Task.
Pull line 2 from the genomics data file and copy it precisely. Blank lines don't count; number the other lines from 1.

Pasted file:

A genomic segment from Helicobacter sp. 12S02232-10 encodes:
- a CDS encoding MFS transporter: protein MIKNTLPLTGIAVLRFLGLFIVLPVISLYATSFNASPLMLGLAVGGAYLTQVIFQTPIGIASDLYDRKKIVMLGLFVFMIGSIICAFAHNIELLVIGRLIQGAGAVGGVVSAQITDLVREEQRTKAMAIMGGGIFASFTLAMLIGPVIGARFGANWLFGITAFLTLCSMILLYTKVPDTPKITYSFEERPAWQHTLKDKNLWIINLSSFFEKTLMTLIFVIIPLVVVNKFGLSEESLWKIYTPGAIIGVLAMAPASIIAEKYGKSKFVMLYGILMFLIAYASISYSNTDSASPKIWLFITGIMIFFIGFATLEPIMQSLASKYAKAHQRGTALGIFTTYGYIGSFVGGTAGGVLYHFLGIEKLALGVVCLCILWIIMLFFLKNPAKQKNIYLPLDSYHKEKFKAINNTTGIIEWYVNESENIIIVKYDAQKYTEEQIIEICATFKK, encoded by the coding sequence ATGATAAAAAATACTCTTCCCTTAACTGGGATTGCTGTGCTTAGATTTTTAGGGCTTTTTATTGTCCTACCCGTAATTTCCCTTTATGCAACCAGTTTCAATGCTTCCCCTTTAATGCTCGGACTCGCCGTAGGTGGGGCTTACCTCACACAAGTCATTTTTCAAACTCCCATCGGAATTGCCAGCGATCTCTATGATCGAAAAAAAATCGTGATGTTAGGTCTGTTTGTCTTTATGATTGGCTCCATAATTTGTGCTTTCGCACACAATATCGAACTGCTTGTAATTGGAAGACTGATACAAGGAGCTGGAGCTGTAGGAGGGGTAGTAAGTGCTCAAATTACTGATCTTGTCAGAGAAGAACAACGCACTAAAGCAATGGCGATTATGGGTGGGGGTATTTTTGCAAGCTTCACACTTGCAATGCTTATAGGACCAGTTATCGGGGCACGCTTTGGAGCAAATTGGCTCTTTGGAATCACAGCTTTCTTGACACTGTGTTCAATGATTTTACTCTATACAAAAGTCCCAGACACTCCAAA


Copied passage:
- a CDS encoding MFS transporter: protein MIKNTLPLTGIAVLRFLGLFIVLPVISLYATSFNASPLMLGLAVGGAYLTQVIFQTPIGIASDLYDRKKIVMLGLFVFMIGSIICAFAHNIELLVIGRLIQGAGAVGGVVSAQITDLVREEQRTKAMAIMGGGIFASFTLAMLIGPVIGARFGANWLFGITAFLTLCSMILLYTKVPDTPKITYSFEERPAWQHTLKDKNLWIINLSSFFEKTLMTLIFVIIPLVVVNKFGLSEESLWKIYTPGAIIGVLAMAPASIIAEKYGKSKFVMLYGILMFLIAYASISYSNTDSASPKIWLFITGIMIFFIGFATLEPIMQSLASKYAKAHQRGTALGIFTTYGYIGSFVGGTAGGVLYHFLGIEKLALGVVCLCILWIIMLFFLKNPAKQKNIYLPLDSYHKEKFKAINNTTGIIEWYVNESENIIIVKYDAQKYTEEQIIEICATFKK, encoded by the coding sequence ATGATAAAAAATACTCTTCCCTTAACTGGGATTGCTGTGCTTAGATTTTTAGGGCTTTTTATTGTCCTACCCGTAATTTCCCTTTATGCAACCAGTTTCAATGCTTCCCCTTTAATGCTCGGACTCGCCGTAGGTGGGGCTTACCTCACACAAGTCATTTTTCAAACTCCCATCGGAATTGCCAGCGATCTCTATGATCGAAAAAAAATCGTGATGTTAGGTCTGTTTGTCTTTATGATTGGCTCCATAATTTGTGCTTTCGCACACAATATCGAACTGCTTGTAATTGGAAGACTGATACAAGGAGCTGGAGCTGTAGGAGGGGTAGTAAGTGCTCAAATTACTGATCTTGTCAGAGAAGAACAACGCACTAAAGCAATGGCGATTATGGGTGGGGGTATTTTTGCAAGCTTCACACTTGCAATGCTTATAGGACCAGTTATCGGGGCACGCTTTGGAGCAAATTGGCTCTTTGGAATCACAGCTTTCTTGACACTGTGTTCAATGATTTTACTCTATACAAAAGTCCCAGACACTCCAAA